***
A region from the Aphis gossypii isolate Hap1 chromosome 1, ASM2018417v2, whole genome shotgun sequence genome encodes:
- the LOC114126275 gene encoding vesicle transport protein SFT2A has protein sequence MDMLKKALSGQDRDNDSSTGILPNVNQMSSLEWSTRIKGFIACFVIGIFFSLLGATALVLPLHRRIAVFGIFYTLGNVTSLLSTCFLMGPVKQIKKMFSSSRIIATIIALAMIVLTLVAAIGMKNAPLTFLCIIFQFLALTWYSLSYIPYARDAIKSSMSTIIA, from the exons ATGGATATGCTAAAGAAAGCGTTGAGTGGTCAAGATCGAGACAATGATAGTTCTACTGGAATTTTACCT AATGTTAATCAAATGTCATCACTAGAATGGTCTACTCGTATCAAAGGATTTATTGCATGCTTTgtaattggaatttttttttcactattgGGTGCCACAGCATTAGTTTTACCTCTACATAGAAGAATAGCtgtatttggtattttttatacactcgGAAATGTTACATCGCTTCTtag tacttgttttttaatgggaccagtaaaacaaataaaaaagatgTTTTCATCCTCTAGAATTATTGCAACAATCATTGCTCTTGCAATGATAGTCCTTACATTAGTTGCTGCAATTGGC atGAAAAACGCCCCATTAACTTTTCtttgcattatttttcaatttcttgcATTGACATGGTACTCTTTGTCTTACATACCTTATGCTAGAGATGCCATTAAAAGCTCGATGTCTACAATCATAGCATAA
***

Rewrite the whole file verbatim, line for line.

A region from the Aphis gossypii isolate Hap1 chromosome 1, ASM2018417v2, whole genome shotgun sequence genome encodes:
- the LOC114126275 gene encoding vesicle transport protein SFT2A has protein sequence MDMLKKALSGQDRDNDSSTGILPNVNQMSSLEWSTRIKGFIACFVIGIFFSLLGATALVLPLHRRIAVFGIFYTLGNVTSLLSTCFLMGPVKQIKKMFSSSRIIATIIALAMIVLTLVAAIGMKNAPLTFLCIIFQFLALTWYSLSYIPYARDAIKSSMSTIIA, from the exons ATGGATATGCTAAAGAAAGCGTTGAGTGGTCAAGATCGAGACAATGATAGTTCTACTGGAATTTTACCT AATGTTAATCAAATGTCATCACTAGAATGGTCTACTCGTATCAAAGGATTTATTGCATGCTTTgtaattggaatttttttttcactattgGGTGCCACAGCATTAGTTTTACCTCTACATAGAAGAATAGCtgtatttggtattttttatacactcgGAAATGTTACATCGCTTCTtag tacttgttttttaatgggaccagtaaaacaaataaaaaagatgTTTTCATCCTCTAGAATTATTGCAACAATCATTGCTCTTGCAATGATAGTCCTTACATTAGTTGCTGCAATTGGC atGAAAAACGCCCCATTAACTTTTCtttgcattatttttcaatttcttgcATTGACATGGTACTCTTTGTCTTACATACCTTATGCTAGAGATGCCATTAAAAGCTCGATGTCTACAATCATAGCATAA